Perhaps these are some of the most difficult days in Saudi Arabia, Kuwait, Jordan and the United Arab Emirates. People are angry because of their losses in the stock market. They have seen their investments lose value and some are on the road to ruin. The law says the market governs itself and those who buy and sell shares have to accept its results. The situation is similar when the market falls. The Japanese bourse is still recovering from the 1990 crash. The US Nasdaq index known for its technology stocks also crashed after much speculation and after reaching its peak. Nasdaq’s story is similar to that of the Arab stock markets that grew and grew until it exploded. The main difference however, is that unsuccessful investors of the international stock market would blame themselves and even commit suicide but Arabs drive their governments towards suicide and burden the state with their losses. In my opinion, these kinds of investors would not be satisfied unless governments compensate for their financial losses and even their profits on top of that.
One year ago, I heard an official in the stock market express his fears about a crash in the market that may lead to numerous cases of suicide. He added that when precautionary steps were taken to curb the rising rates in the stock market to restrain a crash, investors criticized them severely. Experts had recommended that the stock market be left alone to rectify itself. In addition, the state prohibits any intervention in the operating of the stock market and international treaties insist upon the liberation and autonomy of the stock market. Despite all this, the obsession with making profit is stronger and investors forget that the stock market involves both profit and loss.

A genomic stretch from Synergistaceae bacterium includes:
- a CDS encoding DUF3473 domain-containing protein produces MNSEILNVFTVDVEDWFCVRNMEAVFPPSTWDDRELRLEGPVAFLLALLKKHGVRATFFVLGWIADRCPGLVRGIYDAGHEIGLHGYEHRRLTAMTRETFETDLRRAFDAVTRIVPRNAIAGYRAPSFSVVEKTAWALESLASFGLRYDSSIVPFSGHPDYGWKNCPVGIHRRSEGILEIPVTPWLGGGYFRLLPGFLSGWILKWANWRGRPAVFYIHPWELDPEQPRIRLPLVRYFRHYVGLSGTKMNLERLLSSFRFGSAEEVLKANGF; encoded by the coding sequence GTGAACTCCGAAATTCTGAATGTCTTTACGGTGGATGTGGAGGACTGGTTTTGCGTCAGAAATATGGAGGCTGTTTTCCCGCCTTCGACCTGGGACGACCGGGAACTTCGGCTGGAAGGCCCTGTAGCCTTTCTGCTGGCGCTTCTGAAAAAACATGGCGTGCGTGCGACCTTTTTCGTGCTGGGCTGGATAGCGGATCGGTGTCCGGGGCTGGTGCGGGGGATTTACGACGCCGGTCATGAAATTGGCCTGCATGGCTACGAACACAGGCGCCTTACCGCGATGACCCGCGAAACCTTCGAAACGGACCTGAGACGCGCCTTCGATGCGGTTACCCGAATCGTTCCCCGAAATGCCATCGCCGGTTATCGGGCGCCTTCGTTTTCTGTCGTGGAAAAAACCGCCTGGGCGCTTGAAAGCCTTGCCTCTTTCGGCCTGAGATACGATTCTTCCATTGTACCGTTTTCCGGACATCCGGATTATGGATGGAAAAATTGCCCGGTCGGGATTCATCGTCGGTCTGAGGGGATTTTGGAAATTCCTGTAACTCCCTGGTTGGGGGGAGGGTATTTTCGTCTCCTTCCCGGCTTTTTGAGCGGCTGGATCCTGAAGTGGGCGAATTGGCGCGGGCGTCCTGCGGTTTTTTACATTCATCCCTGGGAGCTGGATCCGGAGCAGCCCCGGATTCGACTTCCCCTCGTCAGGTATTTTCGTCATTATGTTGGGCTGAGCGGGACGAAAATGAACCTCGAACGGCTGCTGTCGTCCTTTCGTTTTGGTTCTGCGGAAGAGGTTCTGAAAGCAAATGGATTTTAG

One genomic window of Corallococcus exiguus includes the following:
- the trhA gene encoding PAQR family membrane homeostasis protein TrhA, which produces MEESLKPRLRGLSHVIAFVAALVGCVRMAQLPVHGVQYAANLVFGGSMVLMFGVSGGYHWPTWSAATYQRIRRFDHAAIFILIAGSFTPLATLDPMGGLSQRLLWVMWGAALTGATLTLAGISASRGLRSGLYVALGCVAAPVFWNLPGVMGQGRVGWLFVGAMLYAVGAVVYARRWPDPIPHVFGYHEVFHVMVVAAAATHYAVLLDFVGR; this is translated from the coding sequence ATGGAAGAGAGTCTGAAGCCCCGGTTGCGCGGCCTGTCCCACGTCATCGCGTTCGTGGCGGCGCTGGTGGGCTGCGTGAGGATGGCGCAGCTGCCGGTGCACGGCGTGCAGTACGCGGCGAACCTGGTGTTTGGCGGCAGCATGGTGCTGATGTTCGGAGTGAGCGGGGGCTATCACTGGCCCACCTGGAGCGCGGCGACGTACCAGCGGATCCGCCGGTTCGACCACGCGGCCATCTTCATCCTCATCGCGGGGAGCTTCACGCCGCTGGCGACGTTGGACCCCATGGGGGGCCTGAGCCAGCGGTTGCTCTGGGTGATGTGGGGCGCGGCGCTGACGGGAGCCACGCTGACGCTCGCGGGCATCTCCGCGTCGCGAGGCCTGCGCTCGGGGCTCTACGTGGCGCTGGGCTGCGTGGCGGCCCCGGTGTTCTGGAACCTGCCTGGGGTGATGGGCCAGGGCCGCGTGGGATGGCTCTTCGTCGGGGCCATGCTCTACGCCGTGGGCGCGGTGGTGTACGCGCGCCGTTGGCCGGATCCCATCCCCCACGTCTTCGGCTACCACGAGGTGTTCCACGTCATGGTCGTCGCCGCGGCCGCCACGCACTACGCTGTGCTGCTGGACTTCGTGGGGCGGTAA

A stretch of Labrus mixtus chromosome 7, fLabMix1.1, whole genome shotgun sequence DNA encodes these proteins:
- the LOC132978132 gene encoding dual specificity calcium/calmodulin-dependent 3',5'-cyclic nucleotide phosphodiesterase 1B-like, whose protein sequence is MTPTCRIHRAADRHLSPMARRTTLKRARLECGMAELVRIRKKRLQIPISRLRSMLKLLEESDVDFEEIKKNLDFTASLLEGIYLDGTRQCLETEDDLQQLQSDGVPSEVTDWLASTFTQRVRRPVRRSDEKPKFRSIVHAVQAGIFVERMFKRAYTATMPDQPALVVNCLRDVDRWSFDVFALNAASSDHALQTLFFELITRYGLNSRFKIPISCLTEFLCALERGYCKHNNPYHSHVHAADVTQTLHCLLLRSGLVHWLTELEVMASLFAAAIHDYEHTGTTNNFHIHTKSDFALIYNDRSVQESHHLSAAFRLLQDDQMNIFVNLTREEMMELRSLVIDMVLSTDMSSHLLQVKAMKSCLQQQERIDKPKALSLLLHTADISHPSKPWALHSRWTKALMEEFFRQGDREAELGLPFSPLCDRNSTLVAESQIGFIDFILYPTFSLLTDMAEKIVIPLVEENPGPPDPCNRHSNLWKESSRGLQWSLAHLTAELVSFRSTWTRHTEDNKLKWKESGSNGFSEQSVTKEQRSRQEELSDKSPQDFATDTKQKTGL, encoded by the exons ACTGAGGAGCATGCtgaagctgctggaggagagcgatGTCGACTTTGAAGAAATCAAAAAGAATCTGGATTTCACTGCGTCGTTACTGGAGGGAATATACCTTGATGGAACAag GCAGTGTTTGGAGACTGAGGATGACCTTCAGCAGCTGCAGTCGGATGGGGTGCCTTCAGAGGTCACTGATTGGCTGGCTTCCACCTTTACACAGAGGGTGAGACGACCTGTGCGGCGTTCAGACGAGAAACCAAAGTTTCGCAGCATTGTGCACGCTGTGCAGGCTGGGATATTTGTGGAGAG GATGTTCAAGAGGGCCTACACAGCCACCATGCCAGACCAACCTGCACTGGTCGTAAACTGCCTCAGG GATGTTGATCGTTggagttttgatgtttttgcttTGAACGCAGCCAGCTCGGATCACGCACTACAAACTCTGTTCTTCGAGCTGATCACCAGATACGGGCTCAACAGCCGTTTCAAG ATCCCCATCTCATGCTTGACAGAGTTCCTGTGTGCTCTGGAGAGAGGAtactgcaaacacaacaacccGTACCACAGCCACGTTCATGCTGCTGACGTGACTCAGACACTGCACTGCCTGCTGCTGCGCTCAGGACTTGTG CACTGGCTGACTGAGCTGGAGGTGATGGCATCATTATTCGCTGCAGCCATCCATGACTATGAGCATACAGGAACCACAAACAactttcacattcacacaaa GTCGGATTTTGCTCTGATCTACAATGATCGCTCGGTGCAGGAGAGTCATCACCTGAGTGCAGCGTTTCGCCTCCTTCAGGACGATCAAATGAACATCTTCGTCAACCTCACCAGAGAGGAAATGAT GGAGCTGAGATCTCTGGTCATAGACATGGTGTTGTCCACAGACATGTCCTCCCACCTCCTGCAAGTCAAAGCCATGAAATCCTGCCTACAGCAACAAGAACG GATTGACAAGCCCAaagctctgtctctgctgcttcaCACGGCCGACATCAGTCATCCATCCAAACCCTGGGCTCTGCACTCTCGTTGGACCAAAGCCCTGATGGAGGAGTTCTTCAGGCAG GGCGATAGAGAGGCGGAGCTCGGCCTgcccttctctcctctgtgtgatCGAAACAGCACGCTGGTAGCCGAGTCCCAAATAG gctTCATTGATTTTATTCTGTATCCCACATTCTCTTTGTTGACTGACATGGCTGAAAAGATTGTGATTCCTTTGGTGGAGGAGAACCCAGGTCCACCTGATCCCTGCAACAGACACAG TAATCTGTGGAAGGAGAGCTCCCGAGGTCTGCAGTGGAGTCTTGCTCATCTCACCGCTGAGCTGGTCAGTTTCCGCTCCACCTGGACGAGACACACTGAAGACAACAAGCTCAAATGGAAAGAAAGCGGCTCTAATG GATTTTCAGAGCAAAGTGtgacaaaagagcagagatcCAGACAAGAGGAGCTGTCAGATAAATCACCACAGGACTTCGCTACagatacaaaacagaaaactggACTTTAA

There are straying flocks in our markets whilst in their market there are institutions. These straying flocks represent the number of investors who blindly follow what they hear, however, in the global and mature markets of the world, investors entrust their capital in institutions that could better serve their interests. The straying flocks are led towards disaster through their hasty decisions and actions to achieve profit. Again, in international stock markets, financial institutions make the correct decisions and guide investors away from risky choices. Accordingly, these institutions will lessen the potential of financial losses and protect investors from falling into the trap of the local fraudsters who roam freely in our markets. Despite the pessimistic atmosphere that has overwhelmed the Arab stock markets, these markets still experience success since the first oil boom. The vast oil revenues that walk hand in hand with local economic development will not abandon the stock market at this critical stage. In fact, it will assist the stock market so that it can flourish further, however basic trust needs more time to be established. Reform should take place not only for our stock markets but also for the economy and for the minds of those who invest.